Apollo bought the £89.5m Standard Life Investments Global Emerging Markets Equity Unconstrained fund, primarily for its willingness to invest outside the benchmark. The fund has an active share of 92 per cent, which Hughes describes as “huge”.
“We were after a fund that didn’t look like the index – we wanted something that is unconstrained and can go anywhere to capture the recovery. We didn’t want huge exposure to Chinese banks or Russian oil and gas,” the manager says.
“Most emerging market funds are kind of index plus or minus strategies because the emerging market story for the past decade has been one of beta rather than alpha. Trying to find a focused, genuinely unconstrained emerging market fund is much harder than we thought it was going to be.”
Standard Life Investments Global Emerging Markets Equity Unconstrained has since been placed under review by Apollo after manager Ross Teverson resigned in June.
The team is watching the progress of new manager Matthew Williams closely.
“I think emerging markets is an allocation we’ll look to build over the next six months,” Hughes says. “We made an allocation of 2.5 per cent with a view to gradually increasing that as we see stability come through around the world.”
He adds that the team is carrying out research to identify another emerging markets fund either to serve as a complementary fund to the Standard Life Investments offering or to act as its replacement should its progress prove unsatisfactory.
Over the rest of 2014, Apollo also expects to add to Europe, which has been another area unloved by investors but is gaining more attention as the region looks likely to pull out of the crisis that has blighted it for the past six years. The firm has exposure to Europe through Barry Norris’ £282m Argonaut European Alpha fund.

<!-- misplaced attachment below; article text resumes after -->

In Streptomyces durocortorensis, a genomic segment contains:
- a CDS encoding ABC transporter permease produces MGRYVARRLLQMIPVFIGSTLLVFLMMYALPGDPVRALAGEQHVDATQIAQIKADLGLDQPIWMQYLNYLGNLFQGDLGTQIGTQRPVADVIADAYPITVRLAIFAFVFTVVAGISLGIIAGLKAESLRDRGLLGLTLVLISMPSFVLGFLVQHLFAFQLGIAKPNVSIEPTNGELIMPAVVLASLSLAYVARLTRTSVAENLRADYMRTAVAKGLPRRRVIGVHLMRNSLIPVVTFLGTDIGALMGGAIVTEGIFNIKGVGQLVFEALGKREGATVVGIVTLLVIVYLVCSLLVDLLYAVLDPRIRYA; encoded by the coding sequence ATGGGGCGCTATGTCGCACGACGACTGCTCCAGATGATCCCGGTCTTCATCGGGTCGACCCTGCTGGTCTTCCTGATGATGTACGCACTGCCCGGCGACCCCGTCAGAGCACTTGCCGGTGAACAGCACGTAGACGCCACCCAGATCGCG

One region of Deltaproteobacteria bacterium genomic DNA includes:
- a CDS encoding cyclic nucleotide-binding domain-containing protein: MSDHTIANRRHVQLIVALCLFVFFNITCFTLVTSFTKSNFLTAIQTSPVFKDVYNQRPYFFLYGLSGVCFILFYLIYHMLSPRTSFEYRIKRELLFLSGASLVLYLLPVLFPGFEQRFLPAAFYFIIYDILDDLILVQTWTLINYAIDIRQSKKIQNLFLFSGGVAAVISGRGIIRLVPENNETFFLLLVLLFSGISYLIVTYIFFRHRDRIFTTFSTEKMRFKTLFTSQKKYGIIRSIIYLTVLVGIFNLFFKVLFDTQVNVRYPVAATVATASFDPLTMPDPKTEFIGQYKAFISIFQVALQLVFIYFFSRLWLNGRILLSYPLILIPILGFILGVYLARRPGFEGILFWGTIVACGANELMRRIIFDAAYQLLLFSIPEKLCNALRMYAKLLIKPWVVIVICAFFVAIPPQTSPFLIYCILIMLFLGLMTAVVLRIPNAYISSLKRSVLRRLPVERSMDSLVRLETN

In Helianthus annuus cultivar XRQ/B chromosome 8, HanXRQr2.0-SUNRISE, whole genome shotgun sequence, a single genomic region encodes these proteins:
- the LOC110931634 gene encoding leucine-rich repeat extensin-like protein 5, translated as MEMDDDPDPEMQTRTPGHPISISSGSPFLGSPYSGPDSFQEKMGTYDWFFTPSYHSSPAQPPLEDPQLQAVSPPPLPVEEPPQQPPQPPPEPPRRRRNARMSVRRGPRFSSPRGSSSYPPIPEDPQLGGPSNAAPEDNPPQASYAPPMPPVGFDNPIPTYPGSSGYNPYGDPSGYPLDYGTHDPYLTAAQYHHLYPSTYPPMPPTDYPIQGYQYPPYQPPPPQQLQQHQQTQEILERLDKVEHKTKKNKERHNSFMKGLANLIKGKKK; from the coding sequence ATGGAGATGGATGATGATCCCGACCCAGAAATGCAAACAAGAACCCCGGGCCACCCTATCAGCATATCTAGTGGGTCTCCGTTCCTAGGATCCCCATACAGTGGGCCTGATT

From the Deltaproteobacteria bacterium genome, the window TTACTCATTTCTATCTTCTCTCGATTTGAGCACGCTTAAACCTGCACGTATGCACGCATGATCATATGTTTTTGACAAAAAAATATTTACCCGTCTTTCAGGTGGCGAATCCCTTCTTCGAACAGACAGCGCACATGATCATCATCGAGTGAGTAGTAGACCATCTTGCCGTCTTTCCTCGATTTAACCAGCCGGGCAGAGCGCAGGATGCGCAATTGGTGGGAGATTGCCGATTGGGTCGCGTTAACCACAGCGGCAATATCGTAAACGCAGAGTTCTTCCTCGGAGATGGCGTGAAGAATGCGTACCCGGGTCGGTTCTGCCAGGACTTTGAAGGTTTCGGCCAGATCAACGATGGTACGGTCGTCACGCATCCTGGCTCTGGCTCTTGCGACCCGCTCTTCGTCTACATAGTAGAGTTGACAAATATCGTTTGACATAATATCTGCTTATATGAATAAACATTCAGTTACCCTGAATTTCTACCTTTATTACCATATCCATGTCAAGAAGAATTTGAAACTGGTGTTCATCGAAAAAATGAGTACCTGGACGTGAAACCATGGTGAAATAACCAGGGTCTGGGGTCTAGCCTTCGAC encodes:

“Europe is one area for us that is really exciting,” Hughes says. “Peripheral Europe continues to recover incredibly strongly. There will be some bumps in the road – in June we saw Greece sell off quite hard – but I think this is one holding that will come through in the second half of the year.”
|Apollo Cautious – Top 10 holdings|
|Macau Property Opportunities IT||6.43|
|Muzinich Long Short High Yield Fund||5.54|
|CF Odey UK Absolute Return Fund||5.47|
|Hermes Asia Ex-Japan Fund||5.32|
|BlueBay Investment Grade Absolute Return Bond Fund||5.32|
|M&G Property Portfolio Fund||5.31|
|FP Argonaut European Alpha Fund||5.11|
|Schroder GAIA Paulson Merger Arbitrage Fund||5.04|
|Guinness Global Energy Fund||4.98|
|Cavendish Opportunities Fund||4.74|
|Source: Apollo Multi Asset Management|
|Apollo Multi Asset Management’s performance|
|FP Apollo Multi Asset Adventurous||-0.01||-0.01||0.78||6.78||0.81||–|
|FP Apollo Multi Asset Balanced||0.05||0.1||0.29||4.12||8.7||15.88|
|FP Apollo Multi Asset Cautious||-0.2||-0.32||0.66||6.12||11.32||20.92|
|FP Apollo Multi Asset Defensive||-0.3||-0.89||-0.76||3.02||3.4||–|
|source: Apollo Multi Asset Management|
About Apollo Multi Asset Management
Apollo Multi Asset Management was founded in July 2008, with the ethos that a multi asset strategy is the best way to preserve and grow the wealth of investors, as no one asset class performs well at all stages of the economic cycle. Its four funds and six discretionary portfolios are managed by Steve Brann, Ryan Hughes, Craig Wetton and Ian Willings.